Student tells EI about Sabra hummus boycott victory at her high school

Update (1 December 2011): After this story was published on Tuesday, The Electronic Intifada was informed that the effort to remove Sabra from Lincoln-Way High School is not likely over. We will endeavor to update our readers about this and other campaigns to boycott Sabra as they develop.

Today Nadine Darwish, a sophomore at Lincoln-Way High School in the Chicago suburbs, tweeted the news that her school will no longer serve Sabra brand hummus.

Chicago’s DePaul University recently decided to provide an alternative to Sabra hummus after a campaign by the Students for Justice in Palestine.

Darwish had been working on an article for her school paper urging other students to call for the boycott of Sabra at their school. But she reported on Twitter that a brief conversation with the cafeteria’s lunch lady achieved the desired outcome — the school cafeteria will no longer sell Sabra hummus.

This afternoon she told me more about what happened, and that others concerned with human rights shouldn’t be intimidated from speaking up.

Maureen Clare Murphy: Tell us about your boycott victory.

Nadine Darwish: I was writing an editorial for my school newspaper because I’m in journalism club. Before turning it in I stopped by my lunchroom salad bar where Sabra hummus is sold and I told the lunch lady that Sabra’s mother company, Strauss group, funds the Israeli military’s Golani and Givati brigade. Their crimes are documented by Human Rights Watch, the United Nations and Amnesty International and there’s a global boycott, divestment and sanctions movement called for by Palestinian civil society.

She said, you know what, I heard about this. Didn’t they do something at DePaul? I said, yes, they did.

So she said the company that we get our stock from for some reason won’t provide Sabra anymore, so she was looking for another company to provide it to our school. And she said, you know what, forget it. I’m not going to order it.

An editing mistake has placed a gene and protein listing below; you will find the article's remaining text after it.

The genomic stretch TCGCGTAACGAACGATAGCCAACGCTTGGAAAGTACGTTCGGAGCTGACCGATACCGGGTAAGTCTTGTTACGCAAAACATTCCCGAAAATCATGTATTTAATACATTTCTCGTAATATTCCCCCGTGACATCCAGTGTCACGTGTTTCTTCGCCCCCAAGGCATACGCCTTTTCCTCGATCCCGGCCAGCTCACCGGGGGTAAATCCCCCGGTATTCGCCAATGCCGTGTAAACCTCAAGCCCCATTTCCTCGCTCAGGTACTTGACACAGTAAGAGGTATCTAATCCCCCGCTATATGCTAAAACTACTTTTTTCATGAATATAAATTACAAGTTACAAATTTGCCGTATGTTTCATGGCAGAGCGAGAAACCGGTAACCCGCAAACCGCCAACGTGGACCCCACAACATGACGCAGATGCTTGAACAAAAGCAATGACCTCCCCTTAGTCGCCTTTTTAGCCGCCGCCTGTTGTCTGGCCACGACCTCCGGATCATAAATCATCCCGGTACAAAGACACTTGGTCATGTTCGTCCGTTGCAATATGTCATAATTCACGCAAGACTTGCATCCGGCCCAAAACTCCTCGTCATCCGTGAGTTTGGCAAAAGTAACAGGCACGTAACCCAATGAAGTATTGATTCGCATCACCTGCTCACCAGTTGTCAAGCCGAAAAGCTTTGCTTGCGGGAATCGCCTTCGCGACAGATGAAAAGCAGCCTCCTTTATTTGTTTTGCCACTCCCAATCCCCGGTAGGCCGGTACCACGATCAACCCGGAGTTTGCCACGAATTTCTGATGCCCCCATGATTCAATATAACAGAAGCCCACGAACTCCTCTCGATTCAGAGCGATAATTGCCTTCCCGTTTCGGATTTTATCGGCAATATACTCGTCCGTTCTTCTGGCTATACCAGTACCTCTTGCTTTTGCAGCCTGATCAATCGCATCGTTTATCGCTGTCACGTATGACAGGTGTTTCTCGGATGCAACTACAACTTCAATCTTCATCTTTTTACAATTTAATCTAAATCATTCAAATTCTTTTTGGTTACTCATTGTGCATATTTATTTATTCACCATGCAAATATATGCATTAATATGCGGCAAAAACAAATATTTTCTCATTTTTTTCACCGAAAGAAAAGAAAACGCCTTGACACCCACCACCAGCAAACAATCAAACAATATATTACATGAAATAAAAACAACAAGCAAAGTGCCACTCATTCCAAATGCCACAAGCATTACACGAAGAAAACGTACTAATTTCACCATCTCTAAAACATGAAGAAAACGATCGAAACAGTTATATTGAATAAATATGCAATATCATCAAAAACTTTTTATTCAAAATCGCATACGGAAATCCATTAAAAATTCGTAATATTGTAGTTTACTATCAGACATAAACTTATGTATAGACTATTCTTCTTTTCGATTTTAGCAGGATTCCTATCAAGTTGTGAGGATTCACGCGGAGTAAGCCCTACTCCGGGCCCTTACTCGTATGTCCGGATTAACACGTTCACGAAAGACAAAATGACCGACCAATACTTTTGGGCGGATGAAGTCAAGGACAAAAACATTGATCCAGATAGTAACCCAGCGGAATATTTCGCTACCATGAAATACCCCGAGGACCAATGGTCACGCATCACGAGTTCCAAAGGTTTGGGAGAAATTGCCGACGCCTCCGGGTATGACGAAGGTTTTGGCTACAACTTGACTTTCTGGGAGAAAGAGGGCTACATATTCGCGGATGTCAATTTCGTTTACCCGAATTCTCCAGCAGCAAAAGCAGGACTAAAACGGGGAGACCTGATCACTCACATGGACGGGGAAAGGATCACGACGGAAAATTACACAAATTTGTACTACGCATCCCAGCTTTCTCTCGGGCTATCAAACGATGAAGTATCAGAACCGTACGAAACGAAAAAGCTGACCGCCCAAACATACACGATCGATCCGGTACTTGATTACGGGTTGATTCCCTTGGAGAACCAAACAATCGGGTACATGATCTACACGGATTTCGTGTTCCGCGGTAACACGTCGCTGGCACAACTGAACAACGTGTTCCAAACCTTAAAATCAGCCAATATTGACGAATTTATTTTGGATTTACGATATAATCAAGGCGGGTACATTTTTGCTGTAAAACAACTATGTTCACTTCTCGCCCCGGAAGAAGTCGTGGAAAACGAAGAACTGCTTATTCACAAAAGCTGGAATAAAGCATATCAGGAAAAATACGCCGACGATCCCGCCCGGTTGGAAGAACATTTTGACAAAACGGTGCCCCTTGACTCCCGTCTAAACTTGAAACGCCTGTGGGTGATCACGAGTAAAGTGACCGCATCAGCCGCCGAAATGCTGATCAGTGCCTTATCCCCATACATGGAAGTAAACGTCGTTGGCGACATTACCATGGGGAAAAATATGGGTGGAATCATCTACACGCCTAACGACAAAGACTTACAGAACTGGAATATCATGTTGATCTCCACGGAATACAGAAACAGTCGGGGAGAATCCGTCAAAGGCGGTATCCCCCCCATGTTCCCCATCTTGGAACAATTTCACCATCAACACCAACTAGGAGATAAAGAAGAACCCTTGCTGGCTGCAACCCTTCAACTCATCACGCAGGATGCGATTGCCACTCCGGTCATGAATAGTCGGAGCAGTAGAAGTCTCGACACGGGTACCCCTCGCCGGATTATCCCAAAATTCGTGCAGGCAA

MCM: Are your classmates aware of this? Did you get any reaction from other students?

ND: I went around and I asked my classmates, did you hear how they sold this at our school? And they said, no, actually, I didn’t. But the lunch lady said that [Sabra hummus] sells a lot.

But one of my classmates said I should still turn in my editorial, but make it more general — like don’t buy [Sabra] at all, don’t buy it from Costco, don’t buy it anywhere.

MCM: How did you learn about the boycott campaign targeting Sabra?

ND: I’m Palestinian, so I keep up with all this stuff. I remember when students were [campaigning around Sabra] at DePaul University.

MCM: Do you have any advice for other high school students who are concerned about protecting human rights, how they can do something at their school?

ND: I’m usually a nervous person but when it comes to Palestine, I know what’s going on there and I’m really passionate about it, and all my nervousness and shyness goes away. I’m really, really passionate about the subject and I’m comfortable talking about it with people. You can’t be scared. i was expecting a bad response from [the lunch lady] but she was like, can you give me Amnesty’s documents on the Gaza war, and she wanted to know more.

MCM: Do you have any plans for your next BDS victory?

ND: When I see something, I’ll go after it.

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Maureen Clare Murphy

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Maureen Clare Murphy is the managing editor of The Electronic Intifada and lives in Chicago.